Student expelled for alleged threats sues Boyle Schools
An expelled Boyle County junior is suing the school district, alleging it violated his Constitutional rights by expelling him for writing about school shootings.
The 17-year-old, identified only by initials in the lawsuit, was expelled on Feb. 28, after school officials discovered writings on the student’s school laptop about school shootings, according to the lawsuit.
“Despite the lack of any evidence of any specific threat to anyone at the school or anyone else, the (Boyle County Board of Education) elected to expel (the student),” the lawsuit alleges. “Specifically, they required a completion of a psychological evaluation, participation in regular, on-going counseling and the successful completion of a new threat assessment in the summer of 2018. If (the student) complied, he could then make application for admission to alternative school for the remainder of his education.”
The suit was filed in late April; Thursday night, the school board met in executive session for half an hour to discuss its legal options.
Dana Collins, with the Louisville law firm Middleton Reutlinger, is representing the school board in the case.
“We have just been retained in the case, so we are still in the initial stages of looking into the facts and talking to people who are knowledgable about the case. But from what I’ve learned to this point, I believe that the board followed all of the proper procedures in expelling this student,” Collins said Friday. “He was given full due process and .. offered services outside of school.”
After following all the required procedures, the “decision was made to expel him because of the great concern over some very serious threats that were made,” she said.
The lawsuit claims the incidents leading up to expulsion began on Feb. 16, when “unnamed students reported to Boyle County High School staff members that they had seen a writing authored by (the student) which was troubling.”
“On the same day, staff members seized (the student’s) school laptop to view the writing,” the suit alleges. “After viewing the writing, staff members contacted Mr. Wade, the principal, who was not present at the school. Mr. Wade elected to suspend (the student) for three days for the perceived threat posed by the writing.”
After taking the laptop, Wade found “further writings” by the student and suspended the student for an additional seven days, according to the suit. After that, Wade sent notification that the student was being recommended for expulsion due to “threats of violence.”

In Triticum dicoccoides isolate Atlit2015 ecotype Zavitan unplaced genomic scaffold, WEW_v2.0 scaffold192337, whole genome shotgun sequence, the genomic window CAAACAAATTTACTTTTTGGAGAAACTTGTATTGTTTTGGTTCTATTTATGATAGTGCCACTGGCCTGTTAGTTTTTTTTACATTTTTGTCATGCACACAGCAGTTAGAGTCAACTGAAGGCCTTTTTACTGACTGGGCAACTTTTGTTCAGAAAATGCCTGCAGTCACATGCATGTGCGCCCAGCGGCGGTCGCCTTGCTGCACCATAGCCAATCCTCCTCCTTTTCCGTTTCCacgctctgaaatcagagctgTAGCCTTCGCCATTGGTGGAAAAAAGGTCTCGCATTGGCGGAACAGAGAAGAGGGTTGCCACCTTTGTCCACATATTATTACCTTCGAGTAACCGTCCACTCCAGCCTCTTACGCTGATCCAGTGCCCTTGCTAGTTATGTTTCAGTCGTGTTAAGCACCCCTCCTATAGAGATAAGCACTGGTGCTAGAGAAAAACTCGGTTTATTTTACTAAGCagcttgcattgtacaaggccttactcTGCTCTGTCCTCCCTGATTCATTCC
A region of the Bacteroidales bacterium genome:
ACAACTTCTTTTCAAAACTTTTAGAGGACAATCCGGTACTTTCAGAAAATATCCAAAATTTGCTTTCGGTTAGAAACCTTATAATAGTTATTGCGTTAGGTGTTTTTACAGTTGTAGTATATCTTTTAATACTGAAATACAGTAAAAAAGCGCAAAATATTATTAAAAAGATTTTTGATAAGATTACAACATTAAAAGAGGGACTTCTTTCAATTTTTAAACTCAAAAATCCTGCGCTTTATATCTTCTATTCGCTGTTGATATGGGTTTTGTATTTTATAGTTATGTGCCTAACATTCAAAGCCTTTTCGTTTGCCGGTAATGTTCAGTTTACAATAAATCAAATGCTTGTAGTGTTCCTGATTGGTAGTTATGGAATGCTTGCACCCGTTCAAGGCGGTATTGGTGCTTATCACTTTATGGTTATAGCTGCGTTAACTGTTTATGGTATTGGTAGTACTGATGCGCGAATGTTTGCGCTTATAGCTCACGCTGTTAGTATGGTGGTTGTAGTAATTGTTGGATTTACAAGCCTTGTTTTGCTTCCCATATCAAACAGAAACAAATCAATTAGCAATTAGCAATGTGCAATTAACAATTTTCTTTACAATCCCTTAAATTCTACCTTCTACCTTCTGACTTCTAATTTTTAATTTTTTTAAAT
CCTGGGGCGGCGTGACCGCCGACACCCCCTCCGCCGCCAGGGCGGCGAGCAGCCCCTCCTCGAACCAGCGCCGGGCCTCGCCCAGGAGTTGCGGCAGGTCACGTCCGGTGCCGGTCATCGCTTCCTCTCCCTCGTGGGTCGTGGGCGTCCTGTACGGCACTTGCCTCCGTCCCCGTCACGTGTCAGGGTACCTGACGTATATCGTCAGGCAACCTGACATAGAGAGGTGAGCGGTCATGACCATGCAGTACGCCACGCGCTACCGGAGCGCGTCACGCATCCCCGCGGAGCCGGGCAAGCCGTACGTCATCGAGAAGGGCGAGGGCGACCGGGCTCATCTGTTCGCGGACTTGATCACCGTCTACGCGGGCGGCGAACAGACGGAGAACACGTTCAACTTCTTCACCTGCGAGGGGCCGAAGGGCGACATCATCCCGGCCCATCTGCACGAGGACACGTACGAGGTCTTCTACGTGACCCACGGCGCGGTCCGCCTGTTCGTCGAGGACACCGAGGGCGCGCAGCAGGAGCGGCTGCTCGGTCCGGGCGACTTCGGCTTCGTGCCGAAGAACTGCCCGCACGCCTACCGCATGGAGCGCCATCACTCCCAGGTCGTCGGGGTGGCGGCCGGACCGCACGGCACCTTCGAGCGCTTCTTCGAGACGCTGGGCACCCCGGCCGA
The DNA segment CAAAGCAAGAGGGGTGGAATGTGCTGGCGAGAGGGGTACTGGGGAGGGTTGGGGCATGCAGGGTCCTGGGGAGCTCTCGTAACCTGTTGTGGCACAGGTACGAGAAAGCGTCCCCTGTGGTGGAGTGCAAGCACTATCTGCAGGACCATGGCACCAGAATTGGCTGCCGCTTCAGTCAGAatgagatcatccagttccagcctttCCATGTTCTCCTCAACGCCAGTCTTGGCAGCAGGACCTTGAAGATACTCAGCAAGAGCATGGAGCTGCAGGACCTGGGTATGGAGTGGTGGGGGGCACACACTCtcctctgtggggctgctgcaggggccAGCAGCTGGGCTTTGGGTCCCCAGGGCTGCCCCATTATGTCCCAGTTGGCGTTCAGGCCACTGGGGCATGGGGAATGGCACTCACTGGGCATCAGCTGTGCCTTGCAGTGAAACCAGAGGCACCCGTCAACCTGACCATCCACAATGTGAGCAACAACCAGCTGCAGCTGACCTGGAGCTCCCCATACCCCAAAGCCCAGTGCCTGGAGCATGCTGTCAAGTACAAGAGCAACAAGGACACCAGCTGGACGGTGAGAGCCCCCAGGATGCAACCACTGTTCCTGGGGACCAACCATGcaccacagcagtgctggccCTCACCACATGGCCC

But, the suit argues, the student “made no threats to anyone.” It also states the student has “no prior significant disciplinary history and maintains an above average grade point average.”
“His writings, none of which were meant to be seen by anyone at the school, were commentary on the recent national trend of school shootings. The writing which triggered the alarm was written in the third person, using literary techniques that (the student) had been taught in his honors English class,” the suit reads. “The school administrators, reacting in the context of the latest national school shooting, overreacted to the writing and chose to expel (the student) to eliminate any perceived risk, no matter how insignificant it was.”
The investigation of the student’s writings began just two days after the Marjory Stoneman Douglas High School shooting in Parkland, Florida, when a former student brought a semi-automatic rifle to the school and opened fire, killing 17 people and injuring 14. Less than a month before that was the Marshall County High School shooting here in Kentucky, when a 15-year-old student killed two and injured 18 people.
According to the suit, the school board “ignore(d)” the opinion of a “mental health professional” when it decided to expel the student.
“Boyle County Schools could have helped (the student) correct any perceived inappropriate behavior with intervention and prevention services, but instead resorted to expulsion,” the suit alleges. “The school district cannot meet its burden of showing that it used the narrowest means available to achieve its interests.”
The suit alleges the school district and Superintendent Mike LaFavers, in his official capacity, violated the student’s procedural and Constitutional due process rights; and violated the student’s right to equal protection.
It also alleges Kentucky’s expulsion law — Kentucky Revised Statute 158.150 — “is unconstitutional on its face because it confers overly broad authority to local school boards to expel students.” It asks for the state law to be declared unconstitutional.
“… local school boards have been vested with broad authority and discretion to expel students for anything perceived as threatening,” the suit reads. “(The student) was expelled for a perceived threat to the school, which was only possible through the use of unconstitutionally overly broad authority vested in the local school board.”
Collins, the board’s attorney in the case, said the law has withstood previous challenges.
“We have not gotten to a point yet where we have explored that (part of the lawsuit),” she said. “I know in the past, courts have upheld that expulsion statute because it gives students full due process.”
The suit asks for an order to re-enroll the student in school, and a temporary injunction allowing the student to re-enroll in school while the lawsuit is pending. It also asks for “sealing and expungement of all discipline records” related to the case, “compensatory educational services to place (the student) in the same position he would have been if not for illegal exclusion from school services,” attorney’s fees and any other justifiable relief.
The suit was filed by Danville attorney Bill Noelker. Collins said the school board will likely file its answer next week.
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